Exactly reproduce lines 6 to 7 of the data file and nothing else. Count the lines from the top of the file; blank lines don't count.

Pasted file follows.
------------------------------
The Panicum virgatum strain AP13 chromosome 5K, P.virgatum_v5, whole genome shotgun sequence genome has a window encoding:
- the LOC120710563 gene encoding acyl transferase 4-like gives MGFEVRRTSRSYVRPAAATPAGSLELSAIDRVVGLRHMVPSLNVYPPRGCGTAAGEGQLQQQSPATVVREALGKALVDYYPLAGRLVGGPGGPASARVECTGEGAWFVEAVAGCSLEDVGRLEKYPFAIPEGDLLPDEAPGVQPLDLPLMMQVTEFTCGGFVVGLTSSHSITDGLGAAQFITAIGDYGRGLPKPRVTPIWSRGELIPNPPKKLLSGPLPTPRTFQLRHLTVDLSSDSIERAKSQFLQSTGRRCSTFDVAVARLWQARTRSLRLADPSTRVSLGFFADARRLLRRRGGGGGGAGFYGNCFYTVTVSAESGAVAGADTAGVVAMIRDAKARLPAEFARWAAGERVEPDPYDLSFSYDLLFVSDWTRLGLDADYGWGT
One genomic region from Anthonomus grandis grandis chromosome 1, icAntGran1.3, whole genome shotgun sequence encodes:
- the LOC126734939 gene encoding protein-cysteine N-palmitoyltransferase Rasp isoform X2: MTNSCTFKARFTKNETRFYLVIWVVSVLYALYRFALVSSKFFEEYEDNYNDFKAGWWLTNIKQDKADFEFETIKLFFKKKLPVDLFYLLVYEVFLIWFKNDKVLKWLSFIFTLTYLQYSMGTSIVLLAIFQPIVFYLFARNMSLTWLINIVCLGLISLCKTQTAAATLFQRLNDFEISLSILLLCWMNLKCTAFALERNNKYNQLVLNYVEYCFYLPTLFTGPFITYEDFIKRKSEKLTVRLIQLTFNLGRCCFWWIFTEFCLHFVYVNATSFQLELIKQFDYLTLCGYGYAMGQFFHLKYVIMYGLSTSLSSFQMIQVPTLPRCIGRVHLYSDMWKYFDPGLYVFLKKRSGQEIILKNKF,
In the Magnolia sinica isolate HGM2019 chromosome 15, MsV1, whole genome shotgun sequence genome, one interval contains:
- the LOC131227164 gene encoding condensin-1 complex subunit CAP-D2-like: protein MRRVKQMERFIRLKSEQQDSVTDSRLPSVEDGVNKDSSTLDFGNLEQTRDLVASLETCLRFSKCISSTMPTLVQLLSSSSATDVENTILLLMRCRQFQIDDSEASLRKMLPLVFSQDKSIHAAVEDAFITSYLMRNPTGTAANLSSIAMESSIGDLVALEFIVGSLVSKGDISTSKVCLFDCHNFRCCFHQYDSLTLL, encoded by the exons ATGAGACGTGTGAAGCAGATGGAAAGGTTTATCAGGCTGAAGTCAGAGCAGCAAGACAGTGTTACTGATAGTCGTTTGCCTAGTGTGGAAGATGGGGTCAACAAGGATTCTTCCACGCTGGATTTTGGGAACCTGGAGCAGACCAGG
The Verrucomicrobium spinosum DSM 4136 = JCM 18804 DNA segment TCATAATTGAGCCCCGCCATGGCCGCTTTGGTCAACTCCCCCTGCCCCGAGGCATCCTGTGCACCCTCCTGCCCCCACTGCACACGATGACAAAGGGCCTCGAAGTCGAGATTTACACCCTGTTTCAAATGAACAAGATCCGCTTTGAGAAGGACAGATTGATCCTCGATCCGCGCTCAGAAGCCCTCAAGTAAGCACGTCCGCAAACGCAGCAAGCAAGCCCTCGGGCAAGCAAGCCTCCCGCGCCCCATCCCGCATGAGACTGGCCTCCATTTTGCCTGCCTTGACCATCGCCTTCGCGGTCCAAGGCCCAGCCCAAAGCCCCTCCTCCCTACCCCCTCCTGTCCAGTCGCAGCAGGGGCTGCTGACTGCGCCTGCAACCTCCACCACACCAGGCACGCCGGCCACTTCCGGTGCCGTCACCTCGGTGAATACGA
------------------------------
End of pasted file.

- the LOC131227164 gene encoding condensin-1 complex subunit CAP-D2-like: protein MRRVKQMERFIRLKSEQQDSVTDSRLPSVEDGVNKDSSTLDFGNLEQTRDLVASLETCLRFSKCISSTMPTLVQLLSSSSATDVENTILLLMRCRQFQIDDSEASLRKMLPLVFSQDKSIHAAVEDAFITSYLMRNPTGTAANLSSIAMESSIGDLVALEFIVGSLVSKGDISTSKVCLFDCHNFRCCFHQYDSLTLL, encoded by the exons ATGAGACGTGTGAAGCAGATGGAAAGGTTTATCAGGCTGAAGTCAGAGCAGCAAGACAGTGTTACTGATAGTCGTTTGCCTAGTGTGGAAGATGGGGTCAACAAGGATTCTTCCACGCTGGATTTTGGGAACCTGGAGCAGACCAGG
The Verrucomicrobium spinosum DSM 4136 = JCM 18804 DNA segment TCATAATTGAGCCCCGCCATGGCCGCTTTGGTCAACTCCCCCTGCCCCGAGGCATCCTGTGCACCCTCCTGCCCCCACTGCACACGATGACAAAGGGCCTCGAAGTCGAGATTTACACCCTGTTTCAAATGAACAAGATCCGCTTTGAGAAGGACAGATTGATCCTCGATCCGCGCTCAGAAGCCCTCAAGTAAGCACGTCCGCAAACGCAGCAAGCAAGCCCTCGGGCAAGCAAGCCTCCCGCGCCCCATCCCGCATGAGACTGGCCTCCATTTTGCCTGCCTTGACCATCGCCTTCGCGGTCCAAGGCCCAGCCCAAAGCCCCTCCTCCCTACCCCCTCCTGTCCAGTCGCAGCAGGGGCTGCTGACTGCGCCTGCAACCTCCACCACACCAGGCACGCCGGCCACTTCCGGTGCCGTCACCTCGGTGAATACGA